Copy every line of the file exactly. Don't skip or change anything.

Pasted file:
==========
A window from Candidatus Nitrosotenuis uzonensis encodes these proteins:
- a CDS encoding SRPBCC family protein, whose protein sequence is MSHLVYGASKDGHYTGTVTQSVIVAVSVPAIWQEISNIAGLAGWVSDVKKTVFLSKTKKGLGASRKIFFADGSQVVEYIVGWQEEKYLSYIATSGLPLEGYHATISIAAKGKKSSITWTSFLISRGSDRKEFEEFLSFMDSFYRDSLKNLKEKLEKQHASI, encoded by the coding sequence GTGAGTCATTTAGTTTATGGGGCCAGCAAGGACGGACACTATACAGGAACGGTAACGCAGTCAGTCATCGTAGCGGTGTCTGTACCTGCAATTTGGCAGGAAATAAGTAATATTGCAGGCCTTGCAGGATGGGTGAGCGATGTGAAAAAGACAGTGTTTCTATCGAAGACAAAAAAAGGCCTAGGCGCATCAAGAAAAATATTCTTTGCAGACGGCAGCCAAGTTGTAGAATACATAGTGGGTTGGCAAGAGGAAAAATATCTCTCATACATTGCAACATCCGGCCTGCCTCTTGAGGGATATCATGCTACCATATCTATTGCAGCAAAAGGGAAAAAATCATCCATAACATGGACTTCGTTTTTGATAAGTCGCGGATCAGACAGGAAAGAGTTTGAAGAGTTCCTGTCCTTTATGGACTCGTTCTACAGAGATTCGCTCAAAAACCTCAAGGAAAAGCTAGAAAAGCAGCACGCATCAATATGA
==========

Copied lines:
A window from Candidatus Nitrosotenuis uzonensis encodes these proteins:
- a CDS encoding SRPBCC family protein, whose protein sequence is MSHLVYGASKDGHYTGTVTQSVIVAVSVPAIWQEISNIAGLAGWVSDVKKTVFLSKTKKGLGASRKIFFADGSQVVEYIVGWQEEKYLSYIATSGLPLEGYHATISIAAKGKKSSITWTSFLISRGSDRKEFEEFLSFMDSFYRDSLKNLKEKLEKQHASI, encoded by the coding sequence GTGAGTCATTTAGTTTATGGGGCCAGCAAGGACGGACACTATACAGGAACGGTAACGCAGTCAGTCATCGTAGCGGTGTCTGTACCTGCAATTTGGCAGGAAATAAGTAATATTGCAGGCCTTGCAGGATGGGTGAGCGATGTGAAAAAGACAGTGTTTCTATCGAAGACAAAAAAAGGCCTAGGCGCATCAAGAAAAATATTCTTTGCAGACGGCAGCCAAGTTGTAGAATACATAGTGGGTTGGCAAGAGGAAAAATATCTCTCATACATTGCAACATCCGGCCTGCCTCTTGAGGGATATCATGCTACCATATCTATTGCAGCAAAAGGGAAAAAATCATCCATAACATGGACTTCGTTTTTGATAAGTCGCGGATCAGACAGGAAAGAGTTTGAAGAGTTCCTGTCCTTTATGGACTCGTTCTACAGAGATTCGCTCAAAAACCTCAAGGAAAAGCTAGAAAAGCAGCACGCATCAATATGA